• Travis Snider (outfield), another former top prospect, struggled through injury on his way to a .215 average last season. The injury turned out to be far more significant than the "toe" that accompanied his name for the latter half of the season in reports -- he had surgery after the season to remove bones from his left foot.
With Garrett Jones gone (to the Marlins), there are at-bats to be snagged here. Barring any moves, Sanchez will likely win the job at first base, while a healthy Snider makes for an interesting sleeper in right field. However, Gregory Polanco's huge offseason (winning MVP of the Domincan Winter League) and minor league progression (more on that below) could have him up in the majors by mid-June. When the dust settles, it may be Polanco who has the most value in this series of mini-battles.
As for pitching, the rotation could again end up being one of the best in baseball., even with A.J. Burnett likely retiring. Led by Francisco Liriano (16 wins, 3.02 ERA, 1.22 WHIP, 9.1 K/9) and Gerrit Cole (10 wins, 3.22 ERA, 1.17 WHIP, 7.7 K/9), the Pirates produced the third-best ERA (3.26) in the majors last season. If Wandy Rodriguez can remain healthy, and Charlie Morton can continue his recent success (3.75 ERA in 58 starts over the last three seasons), the season may come down to the work the team's pitching coach -- underrated genius Ray Searage -- can do on Edinson Volquez. And even if something goes awry with one or two starters, the Pirates boast plenty of depth to fill holes. Top prospect Jameson Taillon will almost certainly make his major league debut at some point in 2014. And both Jeff Locke (3.52 ERA and 10 wins over 30 starts last season) and Jeanmar Gomez (2.80 ERA and 1.05 WHIP in eight games started) will be waiting in the wings.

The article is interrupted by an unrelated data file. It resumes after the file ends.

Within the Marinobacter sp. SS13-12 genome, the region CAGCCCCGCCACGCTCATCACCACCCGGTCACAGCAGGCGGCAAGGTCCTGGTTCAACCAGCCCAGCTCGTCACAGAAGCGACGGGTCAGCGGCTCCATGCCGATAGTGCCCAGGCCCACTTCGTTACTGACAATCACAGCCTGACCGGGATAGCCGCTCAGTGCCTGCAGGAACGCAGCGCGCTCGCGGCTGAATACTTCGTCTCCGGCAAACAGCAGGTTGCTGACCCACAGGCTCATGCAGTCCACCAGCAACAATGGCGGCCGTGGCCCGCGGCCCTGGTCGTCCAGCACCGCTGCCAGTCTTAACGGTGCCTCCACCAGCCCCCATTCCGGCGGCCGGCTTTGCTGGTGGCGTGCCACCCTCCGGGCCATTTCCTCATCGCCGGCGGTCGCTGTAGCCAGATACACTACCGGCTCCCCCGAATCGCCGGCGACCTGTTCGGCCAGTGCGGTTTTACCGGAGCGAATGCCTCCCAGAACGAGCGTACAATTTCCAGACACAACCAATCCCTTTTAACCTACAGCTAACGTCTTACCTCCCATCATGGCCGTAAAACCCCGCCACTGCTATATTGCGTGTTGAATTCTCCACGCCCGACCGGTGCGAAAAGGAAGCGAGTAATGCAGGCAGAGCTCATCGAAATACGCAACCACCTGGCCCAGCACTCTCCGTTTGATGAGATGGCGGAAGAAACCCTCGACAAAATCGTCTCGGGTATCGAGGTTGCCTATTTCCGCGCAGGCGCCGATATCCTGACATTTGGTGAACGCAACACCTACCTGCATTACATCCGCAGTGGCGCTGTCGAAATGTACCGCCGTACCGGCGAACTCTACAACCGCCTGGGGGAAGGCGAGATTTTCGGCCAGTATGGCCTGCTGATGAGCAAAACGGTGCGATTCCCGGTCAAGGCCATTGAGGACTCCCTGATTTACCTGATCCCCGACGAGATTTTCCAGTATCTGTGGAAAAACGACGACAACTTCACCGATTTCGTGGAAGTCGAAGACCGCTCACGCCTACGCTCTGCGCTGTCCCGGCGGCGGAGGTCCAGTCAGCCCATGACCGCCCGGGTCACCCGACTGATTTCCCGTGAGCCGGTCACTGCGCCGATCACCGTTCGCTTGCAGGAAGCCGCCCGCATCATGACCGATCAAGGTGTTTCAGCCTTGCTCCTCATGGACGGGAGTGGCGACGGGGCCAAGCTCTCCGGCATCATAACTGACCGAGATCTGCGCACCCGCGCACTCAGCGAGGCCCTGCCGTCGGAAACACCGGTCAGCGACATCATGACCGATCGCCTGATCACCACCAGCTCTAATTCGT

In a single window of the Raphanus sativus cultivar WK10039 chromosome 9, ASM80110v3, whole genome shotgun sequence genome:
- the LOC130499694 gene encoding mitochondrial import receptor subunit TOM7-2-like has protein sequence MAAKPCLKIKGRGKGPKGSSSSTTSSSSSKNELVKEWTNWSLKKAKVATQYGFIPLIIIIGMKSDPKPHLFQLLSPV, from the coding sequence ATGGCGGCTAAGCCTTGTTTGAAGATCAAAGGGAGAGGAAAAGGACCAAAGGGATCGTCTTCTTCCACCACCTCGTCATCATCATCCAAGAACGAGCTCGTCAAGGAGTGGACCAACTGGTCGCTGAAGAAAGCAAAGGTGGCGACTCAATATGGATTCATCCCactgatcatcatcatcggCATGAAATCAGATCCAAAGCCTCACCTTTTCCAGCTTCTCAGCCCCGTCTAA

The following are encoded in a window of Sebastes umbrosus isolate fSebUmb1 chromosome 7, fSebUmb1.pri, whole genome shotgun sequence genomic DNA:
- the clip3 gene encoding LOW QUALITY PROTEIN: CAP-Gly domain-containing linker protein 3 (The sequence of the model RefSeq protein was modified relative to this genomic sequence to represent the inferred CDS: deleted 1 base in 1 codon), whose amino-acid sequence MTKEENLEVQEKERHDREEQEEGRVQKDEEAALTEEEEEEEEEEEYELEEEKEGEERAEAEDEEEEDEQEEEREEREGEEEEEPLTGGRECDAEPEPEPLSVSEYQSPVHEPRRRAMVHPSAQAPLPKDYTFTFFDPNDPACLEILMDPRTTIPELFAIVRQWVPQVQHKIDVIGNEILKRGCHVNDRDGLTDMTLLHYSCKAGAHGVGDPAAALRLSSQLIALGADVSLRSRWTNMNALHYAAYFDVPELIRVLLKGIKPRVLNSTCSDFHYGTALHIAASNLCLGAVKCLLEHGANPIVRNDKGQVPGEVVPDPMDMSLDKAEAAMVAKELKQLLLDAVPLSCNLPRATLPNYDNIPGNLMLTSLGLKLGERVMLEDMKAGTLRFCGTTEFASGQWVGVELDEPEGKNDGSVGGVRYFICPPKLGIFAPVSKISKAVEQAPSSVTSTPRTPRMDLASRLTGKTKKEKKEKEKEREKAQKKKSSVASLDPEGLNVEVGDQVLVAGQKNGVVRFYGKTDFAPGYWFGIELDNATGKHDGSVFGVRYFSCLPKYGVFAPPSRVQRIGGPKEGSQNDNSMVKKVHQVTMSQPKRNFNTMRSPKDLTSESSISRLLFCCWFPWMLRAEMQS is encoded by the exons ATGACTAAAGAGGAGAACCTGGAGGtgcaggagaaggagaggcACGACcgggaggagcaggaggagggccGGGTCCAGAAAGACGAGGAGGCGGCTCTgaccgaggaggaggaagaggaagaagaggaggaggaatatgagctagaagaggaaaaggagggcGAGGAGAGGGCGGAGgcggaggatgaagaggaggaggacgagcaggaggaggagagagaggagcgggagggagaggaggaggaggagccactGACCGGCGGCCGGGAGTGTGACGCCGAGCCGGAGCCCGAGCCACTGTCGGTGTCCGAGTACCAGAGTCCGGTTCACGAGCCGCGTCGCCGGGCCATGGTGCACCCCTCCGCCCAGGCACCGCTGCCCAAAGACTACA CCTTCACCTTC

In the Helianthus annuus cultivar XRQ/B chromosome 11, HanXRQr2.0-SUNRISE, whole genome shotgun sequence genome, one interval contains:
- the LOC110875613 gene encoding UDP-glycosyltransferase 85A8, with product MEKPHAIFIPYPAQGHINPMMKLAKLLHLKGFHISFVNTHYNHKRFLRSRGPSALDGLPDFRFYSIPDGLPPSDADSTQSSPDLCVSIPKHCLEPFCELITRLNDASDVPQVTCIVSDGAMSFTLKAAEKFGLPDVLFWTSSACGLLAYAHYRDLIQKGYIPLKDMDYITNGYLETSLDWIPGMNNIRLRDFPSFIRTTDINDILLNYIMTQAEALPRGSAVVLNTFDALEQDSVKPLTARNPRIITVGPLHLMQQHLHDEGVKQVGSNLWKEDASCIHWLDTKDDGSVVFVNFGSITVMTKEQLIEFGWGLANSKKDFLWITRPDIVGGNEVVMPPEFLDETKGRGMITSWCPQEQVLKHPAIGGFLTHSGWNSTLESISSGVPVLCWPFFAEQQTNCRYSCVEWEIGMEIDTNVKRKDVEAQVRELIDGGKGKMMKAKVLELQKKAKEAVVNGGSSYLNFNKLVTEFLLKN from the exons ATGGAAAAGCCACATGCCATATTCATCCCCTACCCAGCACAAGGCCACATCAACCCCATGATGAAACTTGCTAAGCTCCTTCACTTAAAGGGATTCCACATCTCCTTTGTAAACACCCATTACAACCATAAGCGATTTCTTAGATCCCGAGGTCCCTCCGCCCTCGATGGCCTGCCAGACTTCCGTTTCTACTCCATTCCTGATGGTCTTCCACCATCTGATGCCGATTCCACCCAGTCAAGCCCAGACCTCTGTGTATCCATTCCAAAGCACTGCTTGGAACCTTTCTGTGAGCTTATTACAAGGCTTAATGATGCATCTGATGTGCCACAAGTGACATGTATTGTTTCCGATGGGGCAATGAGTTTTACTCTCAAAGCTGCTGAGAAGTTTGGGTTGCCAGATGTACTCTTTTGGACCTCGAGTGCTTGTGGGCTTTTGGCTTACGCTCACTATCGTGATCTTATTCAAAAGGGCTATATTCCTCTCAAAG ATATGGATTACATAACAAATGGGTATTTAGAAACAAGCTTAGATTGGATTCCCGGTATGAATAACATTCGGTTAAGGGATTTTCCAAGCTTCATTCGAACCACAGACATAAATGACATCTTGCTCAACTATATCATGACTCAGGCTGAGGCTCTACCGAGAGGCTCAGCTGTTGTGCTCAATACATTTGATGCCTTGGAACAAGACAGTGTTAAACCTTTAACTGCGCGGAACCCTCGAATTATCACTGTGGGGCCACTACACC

The bullpen features one of the game's best closers -- Jason Grilli -- and an excellent setup man/backup closer in Mark Melancon. Grilli strained a flexor in his forearm in late July and didn't return until early September, where he gave up four runs over his first four games, then promptly righted the ship, saving three games and giving up just five hits and no runs over his next five appearances. He should be clear of injury concerns heading into 2014.
The Pirates have no players in the projected batting order over the age of 30. And with an underrated pitching staff and a top-line bullpen, there should be plenty of Fantasy value on this roster in 2014.